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How to Use an Instant Pot: The Ultimate Guide

How to Use an Instant Pot: The Ultimate Guide

Instant Pot has become a ubiquitous kitchen tool for busy families. Ready to jump on board? Learn how to use an Instant Pot in this guide.

how to use an instant pot - a complete beginner's guide

Cooking can feel like a real headache. Between prep time and the actual cooking, it can feel like you’re standing in the kitchen for hours on end, cautiously checking different dishes.

And at the end of all that? Sometimes it still doesn’t turn out right.

Luckily, a few years ago, an appliance came along that changed all that. Some clever clogs designed the Instant Pot “multicooker,” incorporating many different cooking methods into one simple pot. 

But what is the Instant Pot exactly? What can you cook in it? And why does everyone rave about it?

What is the Instant Pot?

The Instant Pot began in 2009, when Dr. Robert Wang (along with two associates) developed the multicooker with the goal of making it simple and easy to cook healthy, delicious meals.

Two plates with delicious buckwheat and modern multi cooker on wooden table. Space for text

Just a few short years later, it had quickly become one of the most advanced and popular pressure cookers in America. People love the Instant Pot because:

  • Cooking time is often vastly reduced  
  • Results are more consistent
  • There is less mess to clean up
  • It’s much easier to cook healthy and tasty recipes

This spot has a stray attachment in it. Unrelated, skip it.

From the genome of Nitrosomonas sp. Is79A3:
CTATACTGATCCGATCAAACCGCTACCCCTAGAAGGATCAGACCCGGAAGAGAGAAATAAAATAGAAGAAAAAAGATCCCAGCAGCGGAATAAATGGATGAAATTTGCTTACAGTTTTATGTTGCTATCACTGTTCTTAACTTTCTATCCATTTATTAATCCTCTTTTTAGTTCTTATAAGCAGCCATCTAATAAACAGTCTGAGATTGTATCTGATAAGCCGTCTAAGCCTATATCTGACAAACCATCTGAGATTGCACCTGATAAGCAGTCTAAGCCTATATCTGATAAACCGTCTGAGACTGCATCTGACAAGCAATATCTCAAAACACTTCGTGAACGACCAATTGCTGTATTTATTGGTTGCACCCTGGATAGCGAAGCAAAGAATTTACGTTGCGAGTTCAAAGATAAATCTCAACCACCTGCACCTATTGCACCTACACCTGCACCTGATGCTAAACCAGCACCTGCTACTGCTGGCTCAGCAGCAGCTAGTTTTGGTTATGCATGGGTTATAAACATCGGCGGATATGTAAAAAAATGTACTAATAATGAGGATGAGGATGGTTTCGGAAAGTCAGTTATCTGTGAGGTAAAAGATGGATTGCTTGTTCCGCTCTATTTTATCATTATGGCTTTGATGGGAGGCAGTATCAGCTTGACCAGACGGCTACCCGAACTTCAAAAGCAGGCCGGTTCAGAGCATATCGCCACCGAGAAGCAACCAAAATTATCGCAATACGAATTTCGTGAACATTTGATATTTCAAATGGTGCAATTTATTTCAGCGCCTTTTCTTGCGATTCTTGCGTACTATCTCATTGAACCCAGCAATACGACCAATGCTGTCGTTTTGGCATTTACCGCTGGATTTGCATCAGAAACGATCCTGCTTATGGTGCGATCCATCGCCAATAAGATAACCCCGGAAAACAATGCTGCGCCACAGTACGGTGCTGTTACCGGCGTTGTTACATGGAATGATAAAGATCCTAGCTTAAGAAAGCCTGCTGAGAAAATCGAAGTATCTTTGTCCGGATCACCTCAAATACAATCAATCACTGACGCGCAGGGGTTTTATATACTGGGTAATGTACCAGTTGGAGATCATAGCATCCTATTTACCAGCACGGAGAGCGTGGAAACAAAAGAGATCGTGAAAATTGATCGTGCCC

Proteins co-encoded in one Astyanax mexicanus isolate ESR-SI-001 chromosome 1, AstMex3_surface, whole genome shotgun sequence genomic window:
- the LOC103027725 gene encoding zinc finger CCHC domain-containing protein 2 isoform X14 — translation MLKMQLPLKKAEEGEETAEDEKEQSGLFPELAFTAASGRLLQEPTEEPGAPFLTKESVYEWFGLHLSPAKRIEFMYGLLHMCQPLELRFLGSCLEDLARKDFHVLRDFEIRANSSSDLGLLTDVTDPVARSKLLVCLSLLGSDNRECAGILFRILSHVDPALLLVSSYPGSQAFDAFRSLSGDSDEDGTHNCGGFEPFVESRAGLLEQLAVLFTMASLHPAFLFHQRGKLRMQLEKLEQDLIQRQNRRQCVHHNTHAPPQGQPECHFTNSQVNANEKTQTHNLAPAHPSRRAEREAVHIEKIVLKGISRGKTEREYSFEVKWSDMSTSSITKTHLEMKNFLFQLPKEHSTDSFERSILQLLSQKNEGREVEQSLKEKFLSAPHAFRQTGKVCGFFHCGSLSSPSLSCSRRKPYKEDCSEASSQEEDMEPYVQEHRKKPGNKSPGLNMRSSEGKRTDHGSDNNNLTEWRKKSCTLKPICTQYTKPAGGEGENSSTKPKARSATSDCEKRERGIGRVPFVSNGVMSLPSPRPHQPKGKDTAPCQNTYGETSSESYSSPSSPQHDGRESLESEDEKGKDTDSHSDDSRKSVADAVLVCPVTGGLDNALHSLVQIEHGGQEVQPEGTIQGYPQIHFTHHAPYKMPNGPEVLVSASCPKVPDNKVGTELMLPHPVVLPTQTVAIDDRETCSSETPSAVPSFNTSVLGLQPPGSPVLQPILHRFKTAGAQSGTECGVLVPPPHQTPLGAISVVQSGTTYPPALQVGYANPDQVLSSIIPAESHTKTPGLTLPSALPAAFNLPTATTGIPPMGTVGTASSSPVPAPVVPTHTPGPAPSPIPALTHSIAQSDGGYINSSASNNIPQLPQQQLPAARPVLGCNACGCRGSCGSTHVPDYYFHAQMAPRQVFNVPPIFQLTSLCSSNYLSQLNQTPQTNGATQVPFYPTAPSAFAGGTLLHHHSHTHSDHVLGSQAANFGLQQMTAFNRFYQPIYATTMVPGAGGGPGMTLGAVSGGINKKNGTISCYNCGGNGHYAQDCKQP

Once you start researching what to cook in your Instant Pot, you’ll be astounded at the variety it can handle. A great place to start is with Instant Pot recipes from Corrie Cooks.

Your Instant Pot Settings

Depending on your model of Instant Pot, you’ll find lots of different cooking settings to choose from. Here are some of the most commonly used:

Pressure Cook/Manual

This is likely the setting/mode you will use the most on your Instant Pot. Timing, temperature, and pressure release methods can all be varied to suit many different recipes and foods.


The Egg setting means you can consistently achieve the exact consistency you like for your boiled eggs, every time.


Cooking rice to perfection was a big inspiration for the original Instant Pot, so it’s no surprise that it has its own dedicated setting.


No more frying pans! You can saute everything you would normally shallow fry/pan fry right in your Instant Pot.

Slow Cooking

Although textures might turn out slightly differently, you can also use your Instant Pot as a slow cooker. Plus, it does the same job usually in a fraction of the time.


Retain all the nutrients of your food while cooking them to tender perfection in half the time? Yes please!

Pressure Release Methods

Pressure cooking is incorporated into lots of the Instant Pot functions and you’ll find a pressure release method included in most Instant Pot recipes. But what do they mean? 

Natural Release/Natural Pressure Release (NR/NPR)